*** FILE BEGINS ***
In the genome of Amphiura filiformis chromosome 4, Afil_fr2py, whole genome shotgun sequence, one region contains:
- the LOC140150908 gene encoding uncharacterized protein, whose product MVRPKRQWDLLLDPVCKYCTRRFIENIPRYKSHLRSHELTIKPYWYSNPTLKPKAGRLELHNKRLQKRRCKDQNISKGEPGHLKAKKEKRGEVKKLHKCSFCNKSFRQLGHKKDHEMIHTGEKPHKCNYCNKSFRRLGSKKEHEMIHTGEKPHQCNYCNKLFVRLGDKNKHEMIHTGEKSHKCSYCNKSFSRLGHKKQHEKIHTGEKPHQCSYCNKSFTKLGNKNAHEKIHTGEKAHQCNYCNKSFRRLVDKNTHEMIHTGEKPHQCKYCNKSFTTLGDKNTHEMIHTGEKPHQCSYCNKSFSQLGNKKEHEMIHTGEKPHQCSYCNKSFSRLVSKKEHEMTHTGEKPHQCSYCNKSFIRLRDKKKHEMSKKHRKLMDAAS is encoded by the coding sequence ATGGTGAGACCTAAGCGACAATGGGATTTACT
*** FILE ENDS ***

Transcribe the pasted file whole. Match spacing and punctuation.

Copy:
In the genome of Amphiura filiformis chromosome 4, Afil_fr2py, whole genome shotgun sequence, one region contains:
- the LOC140150908 gene encoding uncharacterized protein, whose product MVRPKRQWDLLLDPVCKYCTRRFIENIPRYKSHLRSHELTIKPYWYSNPTLKPKAGRLELHNKRLQKRRCKDQNISKGEPGHLKAKKEKRGEVKKLHKCSFCNKSFRQLGHKKDHEMIHTGEKPHKCNYCNKSFRRLGSKKEHEMIHTGEKPHQCNYCNKLFVRLGDKNKHEMIHTGEKSHKCSYCNKSFSRLGHKKQHEKIHTGEKPHQCSYCNKSFTKLGNKNAHEKIHTGEKAHQCNYCNKSFRRLVDKNTHEMIHTGEKPHQCKYCNKSFTTLGDKNTHEMIHTGEKPHQCSYCNKSFSQLGNKKEHEMIHTGEKPHQCSYCNKSFSRLVSKKEHEMTHTGEKPHQCSYCNKSFIRLRDKKKHEMSKKHRKLMDAAS is encoded by the coding sequence ATGGTGAGACCTAAGCGACAATGGGATTTACT